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Explore archeological sites and Classical Roman and Greek societies with Classical Antiquity

Edwina Baden-Powell
By Edwina Baden-Powell

Classical Antiquity is our latest series exploring major archeological sites and provide insight into Classical Roman and Greek societies. This series is suitable for senior secondary and tertiary students of Classical Literature, Art History, Classics, History, and Philosophy.

Hadrian’s Wall: Empire Without End

With grand visions for a stable, peaceful empire, Emperor Hadrian ordered the construction of a wall in his name spanning the width of northern Britainnia, demarcating the north-west frontier of the Roman empire. As this video explores, Hadrian’s wall was mighty in proportion, not only as a defensive structure, but also as a physical reminder of the Roman empire’s strength and power. Diagrams and purposeful narration make this a valuable resource for students of senior Classical Studies and History courses.

Series: Classical Antiquity
Production Year: 2019
Audience: Secondary, Tertiary
Subject: History

View more Classical Antiquity content

Hadrian’s Wall: Empire Without End is one of the four-part series exploring major archeological sites of the Roman Empire. Explore more in the series below:

Circus Maximus: Chariot Racing

Built to seat over 250,000 spectators, Circus Maximus was referred to by one Greek historian as “one of the most beautiful and admirable structures in Rome.” The chariot racing that took place there was the epitome of Roman entertainment but, as this video explores, also served to distract the Roman public from important matters of civic life, placating them with the spectatcle. Using primary and secondary source materials, this video is an ideal accompaniment to senior Classical Studies and Ancient History courses.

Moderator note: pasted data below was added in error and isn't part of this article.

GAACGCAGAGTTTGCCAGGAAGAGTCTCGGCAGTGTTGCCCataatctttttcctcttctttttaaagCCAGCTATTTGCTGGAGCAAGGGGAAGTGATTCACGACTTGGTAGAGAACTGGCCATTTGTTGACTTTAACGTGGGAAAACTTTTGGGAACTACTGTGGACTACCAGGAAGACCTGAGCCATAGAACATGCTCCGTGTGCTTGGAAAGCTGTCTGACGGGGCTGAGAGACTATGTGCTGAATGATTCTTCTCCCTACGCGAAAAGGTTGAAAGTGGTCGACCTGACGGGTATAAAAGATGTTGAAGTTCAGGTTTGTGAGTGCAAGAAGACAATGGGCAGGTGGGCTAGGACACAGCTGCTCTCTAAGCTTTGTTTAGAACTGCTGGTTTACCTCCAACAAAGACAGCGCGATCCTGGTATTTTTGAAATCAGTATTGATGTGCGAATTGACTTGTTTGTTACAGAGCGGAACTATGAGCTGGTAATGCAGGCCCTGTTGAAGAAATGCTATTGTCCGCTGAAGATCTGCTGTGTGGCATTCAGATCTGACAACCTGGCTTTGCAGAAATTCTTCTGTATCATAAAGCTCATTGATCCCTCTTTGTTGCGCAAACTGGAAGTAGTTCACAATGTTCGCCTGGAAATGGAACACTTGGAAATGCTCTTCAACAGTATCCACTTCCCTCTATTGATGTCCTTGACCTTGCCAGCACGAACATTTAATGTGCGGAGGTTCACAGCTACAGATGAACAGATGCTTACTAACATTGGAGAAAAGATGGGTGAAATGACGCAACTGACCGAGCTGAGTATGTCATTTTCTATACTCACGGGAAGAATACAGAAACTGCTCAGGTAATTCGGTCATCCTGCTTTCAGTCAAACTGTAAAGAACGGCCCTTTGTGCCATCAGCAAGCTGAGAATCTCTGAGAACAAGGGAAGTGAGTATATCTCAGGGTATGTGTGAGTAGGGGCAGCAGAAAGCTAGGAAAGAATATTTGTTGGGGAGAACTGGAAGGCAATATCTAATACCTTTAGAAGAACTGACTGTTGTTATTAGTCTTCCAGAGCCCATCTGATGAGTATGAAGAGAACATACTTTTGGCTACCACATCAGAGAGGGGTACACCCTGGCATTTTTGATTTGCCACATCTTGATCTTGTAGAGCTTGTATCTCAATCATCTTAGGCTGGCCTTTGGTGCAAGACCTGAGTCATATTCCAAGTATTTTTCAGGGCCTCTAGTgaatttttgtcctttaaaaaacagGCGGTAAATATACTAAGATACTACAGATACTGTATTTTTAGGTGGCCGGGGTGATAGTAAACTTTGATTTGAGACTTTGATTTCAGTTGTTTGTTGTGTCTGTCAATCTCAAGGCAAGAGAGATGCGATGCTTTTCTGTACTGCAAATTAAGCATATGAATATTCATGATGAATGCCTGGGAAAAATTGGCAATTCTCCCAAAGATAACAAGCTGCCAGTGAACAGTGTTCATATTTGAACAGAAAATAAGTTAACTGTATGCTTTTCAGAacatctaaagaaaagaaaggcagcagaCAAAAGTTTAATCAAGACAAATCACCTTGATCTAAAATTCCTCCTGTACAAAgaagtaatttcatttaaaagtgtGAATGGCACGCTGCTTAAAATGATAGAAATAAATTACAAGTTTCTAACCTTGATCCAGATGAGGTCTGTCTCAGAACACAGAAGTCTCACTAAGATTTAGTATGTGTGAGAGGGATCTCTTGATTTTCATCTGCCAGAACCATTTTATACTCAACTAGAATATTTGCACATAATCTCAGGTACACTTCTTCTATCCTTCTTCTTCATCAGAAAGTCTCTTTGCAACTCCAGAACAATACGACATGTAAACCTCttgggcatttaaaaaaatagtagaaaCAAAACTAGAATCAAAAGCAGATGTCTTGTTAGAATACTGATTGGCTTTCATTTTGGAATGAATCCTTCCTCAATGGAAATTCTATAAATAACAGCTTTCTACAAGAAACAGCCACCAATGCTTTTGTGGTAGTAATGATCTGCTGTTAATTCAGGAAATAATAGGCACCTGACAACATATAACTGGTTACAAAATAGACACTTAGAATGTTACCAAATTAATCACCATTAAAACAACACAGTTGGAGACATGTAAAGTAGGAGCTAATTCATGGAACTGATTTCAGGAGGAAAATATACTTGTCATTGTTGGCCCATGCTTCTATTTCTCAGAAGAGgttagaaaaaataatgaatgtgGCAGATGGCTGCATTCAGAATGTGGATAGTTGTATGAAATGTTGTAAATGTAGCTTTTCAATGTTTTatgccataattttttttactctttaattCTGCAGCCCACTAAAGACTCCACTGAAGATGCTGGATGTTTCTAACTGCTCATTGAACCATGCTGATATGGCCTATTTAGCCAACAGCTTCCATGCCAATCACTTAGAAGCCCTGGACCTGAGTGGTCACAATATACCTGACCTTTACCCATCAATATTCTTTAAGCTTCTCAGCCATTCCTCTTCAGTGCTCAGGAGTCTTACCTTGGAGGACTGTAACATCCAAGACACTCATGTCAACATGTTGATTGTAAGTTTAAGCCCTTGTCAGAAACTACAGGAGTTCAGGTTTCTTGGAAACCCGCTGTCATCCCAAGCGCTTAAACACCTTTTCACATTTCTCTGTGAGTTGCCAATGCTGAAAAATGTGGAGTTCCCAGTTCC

The Parthenon: Everlasting Fame

Athenian art and culture flourished under the leadership of Pericles, who wanted to create a society that history would remember. The Parthenon serves as one of the civilisation’s most remarkable structures and evidence that Pericle’s wish for a lasting Athenian legacy came true. Using primary and secondary sources, this video will help students in senior Classical Studies and History courses to understand why and how the Parthenon was constructed, the intricacies of its sculptures which are indicitive of Athenian style, and its enduring significance.

Theatre of Dionysus: Birthplace of Tragedy

The City Dionysia was a religious festival and celebration of Athenian culture and its pinnacle event, a competition of the dramatic arts, was held at the Theatre of Dionysus, birthplace of Greek tragedy. Seating 15,000, including dignitaries from afar, the theatre staged plays which payed homage to Greek history and mythology and provided often outspoken commentary on politics and justice. An ideal resource for students in senior Classical Studies and History courses, this video explores the cultural significance of Athenian theatre and how it spread across the Greek world.


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